I should have had my camera in hand this afternoon while Papa Pea  and I were running some rough cut lumber through the planer.  If you've ever done that you know tons of sawdust and wood shavings are created in the process.  Mix that with the stiff wind and you'll know we had sawdust blowing everywhere.  It's so embedded in my work jacket that trying to brush the stuff off didn't work worth a diddle.  I think I even have some in my . . . oh, never mind.

The March wind doth blow.  Somebody should harness it for power.

Sunday, March 15, 2015

Ode to Erma

This morning I was big and brave enough to start cleaning out a drawer (the biggest and messiest) in my desk.  It was a terrible jumbled mess of "stuff," and I found some miscellaneous file folders on the bottom of the heap.  While doing a quick, preliminary look through one of the folders, I found a sheet titled If I Had My Life To Live Over by Erma Bombeck.  (I think I originally got this from you, J.  Thank you again.)

Many of you are too young to remember this wonderful lady.  She was a humorist, writer, columnist and journalist who wrote several books.  She managed to find humor in the everyday experiences of being a wife and mother.  Her serious side led her to be a strong advocate for the Equal Rights Amendment for women.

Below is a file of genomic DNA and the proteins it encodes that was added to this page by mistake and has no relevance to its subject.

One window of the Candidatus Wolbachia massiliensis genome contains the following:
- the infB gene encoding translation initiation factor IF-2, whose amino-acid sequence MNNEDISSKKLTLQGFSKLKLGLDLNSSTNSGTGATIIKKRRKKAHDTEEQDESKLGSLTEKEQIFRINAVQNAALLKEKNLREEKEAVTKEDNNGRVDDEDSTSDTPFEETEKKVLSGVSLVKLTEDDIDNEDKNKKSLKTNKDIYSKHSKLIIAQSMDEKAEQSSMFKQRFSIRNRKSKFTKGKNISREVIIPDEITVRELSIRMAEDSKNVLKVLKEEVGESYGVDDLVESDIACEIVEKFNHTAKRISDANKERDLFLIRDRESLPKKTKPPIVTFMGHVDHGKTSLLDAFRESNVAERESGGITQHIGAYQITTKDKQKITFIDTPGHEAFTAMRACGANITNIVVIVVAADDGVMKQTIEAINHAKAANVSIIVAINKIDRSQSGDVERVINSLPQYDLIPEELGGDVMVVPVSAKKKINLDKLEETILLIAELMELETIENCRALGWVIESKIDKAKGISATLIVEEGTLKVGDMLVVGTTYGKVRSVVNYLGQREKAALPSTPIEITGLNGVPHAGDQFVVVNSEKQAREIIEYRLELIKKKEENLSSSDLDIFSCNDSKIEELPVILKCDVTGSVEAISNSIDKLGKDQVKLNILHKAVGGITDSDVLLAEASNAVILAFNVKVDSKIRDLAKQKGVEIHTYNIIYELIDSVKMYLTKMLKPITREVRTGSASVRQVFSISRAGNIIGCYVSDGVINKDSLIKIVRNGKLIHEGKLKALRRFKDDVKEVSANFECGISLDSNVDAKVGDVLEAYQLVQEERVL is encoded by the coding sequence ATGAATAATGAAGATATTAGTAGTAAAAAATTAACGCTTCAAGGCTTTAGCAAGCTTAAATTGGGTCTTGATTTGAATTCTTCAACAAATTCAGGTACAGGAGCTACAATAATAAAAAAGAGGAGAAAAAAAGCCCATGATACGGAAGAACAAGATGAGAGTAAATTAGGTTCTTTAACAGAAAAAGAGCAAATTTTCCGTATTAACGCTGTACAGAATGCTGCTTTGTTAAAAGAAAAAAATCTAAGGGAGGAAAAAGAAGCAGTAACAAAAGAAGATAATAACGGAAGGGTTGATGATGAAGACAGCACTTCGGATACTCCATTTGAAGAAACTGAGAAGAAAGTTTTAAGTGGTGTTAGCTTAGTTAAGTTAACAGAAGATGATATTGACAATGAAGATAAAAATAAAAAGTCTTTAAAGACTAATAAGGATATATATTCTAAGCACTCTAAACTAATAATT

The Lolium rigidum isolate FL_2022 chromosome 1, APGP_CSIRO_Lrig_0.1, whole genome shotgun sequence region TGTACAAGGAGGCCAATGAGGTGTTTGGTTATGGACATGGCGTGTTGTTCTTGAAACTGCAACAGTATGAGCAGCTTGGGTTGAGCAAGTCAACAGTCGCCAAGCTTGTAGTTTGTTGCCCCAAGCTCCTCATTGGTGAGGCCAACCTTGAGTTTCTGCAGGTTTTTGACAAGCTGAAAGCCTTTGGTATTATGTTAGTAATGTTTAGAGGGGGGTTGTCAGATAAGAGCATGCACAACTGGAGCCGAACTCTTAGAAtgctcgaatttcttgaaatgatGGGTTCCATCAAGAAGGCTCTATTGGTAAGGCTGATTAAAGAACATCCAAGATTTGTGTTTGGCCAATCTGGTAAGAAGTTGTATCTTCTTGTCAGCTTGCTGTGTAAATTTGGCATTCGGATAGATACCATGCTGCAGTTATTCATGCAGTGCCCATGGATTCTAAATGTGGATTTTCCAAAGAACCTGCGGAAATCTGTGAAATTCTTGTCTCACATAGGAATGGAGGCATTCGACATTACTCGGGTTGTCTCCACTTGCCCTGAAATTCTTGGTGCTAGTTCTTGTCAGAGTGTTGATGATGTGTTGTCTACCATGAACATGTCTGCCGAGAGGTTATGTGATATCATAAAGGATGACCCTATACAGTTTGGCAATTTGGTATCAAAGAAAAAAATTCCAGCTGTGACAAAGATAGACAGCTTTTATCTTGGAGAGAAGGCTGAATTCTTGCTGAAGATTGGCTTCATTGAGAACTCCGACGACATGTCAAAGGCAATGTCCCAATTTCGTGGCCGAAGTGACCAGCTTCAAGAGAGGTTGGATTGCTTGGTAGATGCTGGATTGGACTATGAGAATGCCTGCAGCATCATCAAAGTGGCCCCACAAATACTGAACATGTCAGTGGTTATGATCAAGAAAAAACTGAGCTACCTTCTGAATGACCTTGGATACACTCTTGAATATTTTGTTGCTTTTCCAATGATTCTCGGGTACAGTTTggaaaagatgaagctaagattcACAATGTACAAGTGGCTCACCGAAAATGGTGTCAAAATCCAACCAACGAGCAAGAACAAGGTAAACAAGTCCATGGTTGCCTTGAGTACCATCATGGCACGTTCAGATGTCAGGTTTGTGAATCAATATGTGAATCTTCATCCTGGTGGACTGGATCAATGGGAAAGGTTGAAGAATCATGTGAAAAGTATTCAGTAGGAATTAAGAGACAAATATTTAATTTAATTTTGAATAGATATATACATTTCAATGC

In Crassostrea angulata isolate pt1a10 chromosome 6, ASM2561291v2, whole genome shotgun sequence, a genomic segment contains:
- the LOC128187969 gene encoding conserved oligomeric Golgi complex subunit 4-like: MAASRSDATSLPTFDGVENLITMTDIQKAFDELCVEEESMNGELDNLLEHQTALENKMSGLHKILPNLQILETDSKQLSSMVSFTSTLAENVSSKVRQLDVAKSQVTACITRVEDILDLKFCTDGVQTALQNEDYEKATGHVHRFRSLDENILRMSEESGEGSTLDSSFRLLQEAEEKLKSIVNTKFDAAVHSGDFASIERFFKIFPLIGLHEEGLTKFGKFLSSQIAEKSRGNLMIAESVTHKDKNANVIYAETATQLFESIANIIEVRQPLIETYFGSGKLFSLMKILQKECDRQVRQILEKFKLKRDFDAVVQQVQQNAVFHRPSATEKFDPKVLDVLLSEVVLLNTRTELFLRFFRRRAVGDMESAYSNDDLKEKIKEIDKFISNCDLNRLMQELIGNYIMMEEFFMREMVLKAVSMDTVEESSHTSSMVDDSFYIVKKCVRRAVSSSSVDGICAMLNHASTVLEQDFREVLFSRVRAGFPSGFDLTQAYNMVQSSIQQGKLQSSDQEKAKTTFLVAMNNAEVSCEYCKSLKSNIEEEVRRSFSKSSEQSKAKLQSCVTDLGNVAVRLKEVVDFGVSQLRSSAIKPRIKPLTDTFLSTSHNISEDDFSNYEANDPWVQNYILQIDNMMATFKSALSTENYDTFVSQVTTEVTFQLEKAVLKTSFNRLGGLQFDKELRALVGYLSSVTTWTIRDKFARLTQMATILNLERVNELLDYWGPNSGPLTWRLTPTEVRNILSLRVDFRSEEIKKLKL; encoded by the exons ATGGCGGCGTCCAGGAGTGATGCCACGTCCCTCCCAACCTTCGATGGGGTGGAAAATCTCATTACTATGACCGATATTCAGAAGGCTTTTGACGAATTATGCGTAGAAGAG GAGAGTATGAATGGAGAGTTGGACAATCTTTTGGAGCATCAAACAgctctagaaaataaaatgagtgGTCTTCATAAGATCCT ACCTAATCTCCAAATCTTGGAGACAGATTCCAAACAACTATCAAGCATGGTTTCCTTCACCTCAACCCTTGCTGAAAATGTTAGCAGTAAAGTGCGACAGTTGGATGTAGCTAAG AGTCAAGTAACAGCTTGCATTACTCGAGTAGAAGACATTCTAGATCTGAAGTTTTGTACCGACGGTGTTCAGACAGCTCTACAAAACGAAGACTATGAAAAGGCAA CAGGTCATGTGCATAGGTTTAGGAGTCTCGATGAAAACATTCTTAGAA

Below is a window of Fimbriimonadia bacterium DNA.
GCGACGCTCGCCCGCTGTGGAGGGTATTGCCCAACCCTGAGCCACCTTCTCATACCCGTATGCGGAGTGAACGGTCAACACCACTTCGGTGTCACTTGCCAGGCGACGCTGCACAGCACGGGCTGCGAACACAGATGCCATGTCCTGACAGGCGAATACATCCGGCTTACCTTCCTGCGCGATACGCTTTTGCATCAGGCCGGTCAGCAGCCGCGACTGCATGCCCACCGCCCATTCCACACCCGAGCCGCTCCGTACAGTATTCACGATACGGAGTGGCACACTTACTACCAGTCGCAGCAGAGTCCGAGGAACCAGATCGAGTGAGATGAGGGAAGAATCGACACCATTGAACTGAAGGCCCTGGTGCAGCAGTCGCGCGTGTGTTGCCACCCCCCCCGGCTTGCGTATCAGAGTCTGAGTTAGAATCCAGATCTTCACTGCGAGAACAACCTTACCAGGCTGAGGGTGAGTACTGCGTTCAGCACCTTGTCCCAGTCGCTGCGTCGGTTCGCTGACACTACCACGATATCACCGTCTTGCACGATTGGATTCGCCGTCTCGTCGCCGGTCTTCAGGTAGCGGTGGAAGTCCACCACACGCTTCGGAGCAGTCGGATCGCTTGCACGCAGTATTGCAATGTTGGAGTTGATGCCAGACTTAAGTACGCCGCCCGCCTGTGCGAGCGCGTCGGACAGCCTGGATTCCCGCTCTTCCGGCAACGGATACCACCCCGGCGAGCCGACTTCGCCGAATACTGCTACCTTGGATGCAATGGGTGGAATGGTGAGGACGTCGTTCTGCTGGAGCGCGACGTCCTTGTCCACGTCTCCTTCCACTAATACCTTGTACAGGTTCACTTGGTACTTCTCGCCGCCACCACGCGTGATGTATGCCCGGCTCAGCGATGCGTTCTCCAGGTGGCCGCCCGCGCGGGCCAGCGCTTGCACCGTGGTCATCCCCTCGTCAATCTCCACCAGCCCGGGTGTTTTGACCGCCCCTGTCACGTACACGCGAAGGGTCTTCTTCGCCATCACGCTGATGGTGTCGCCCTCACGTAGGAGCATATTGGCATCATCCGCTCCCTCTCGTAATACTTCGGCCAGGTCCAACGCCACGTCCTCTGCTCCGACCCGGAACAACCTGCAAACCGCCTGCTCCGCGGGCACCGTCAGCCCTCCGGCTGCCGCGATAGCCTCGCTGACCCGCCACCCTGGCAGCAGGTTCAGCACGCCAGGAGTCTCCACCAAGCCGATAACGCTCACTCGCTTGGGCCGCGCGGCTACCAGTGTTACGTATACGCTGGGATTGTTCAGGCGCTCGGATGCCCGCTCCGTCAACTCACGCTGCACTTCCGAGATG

Her career took off in the mid-1960s during which time she gave voice to many suburban housewives.  She was a talented writer who could make you laugh and cry at the same time.  Her popularity continued until her death in 1996 when she died from complications of an incurable, untreatable genetic kidney disease.

Here is the writing of her's I found today.  It's a piece she wrote very near the end of her life.

If I Had My Life To Live Over

I would have gone to bed when I was sick
instead of pretending the earth
would go into a holding pattern
if I weren't there for the day.

I would have burned the pink candle 
 sculpted like a rose before it
melted in storage.

I would have talked less
and listened more.

I would have invited friends over to dinner
even if the carpet was stained,
or the sofa faded.

I would have eaten the popcorn
in the "good" living room
and worried much less about
the dirt when someone wanted
to light a fire in the fireplace.

I would have taken the time
to listen to my grandfather
ramble about his youth.

I would have shared more of the
responsibility carried by my husband.

I would never have insisted the
car windows be rolled up on a summer day
because my hair had just been
teased and sprayed.

I would have sat on the lawn
with my grass stains.

I would have cried and laughed less
while watching television
and more while watching life.

I would never have bought anything 
just because it was practical, wouldn't show
soil, or was guaranteed
to last a lifetime.

Instead of wishing away nine months of pregnancy,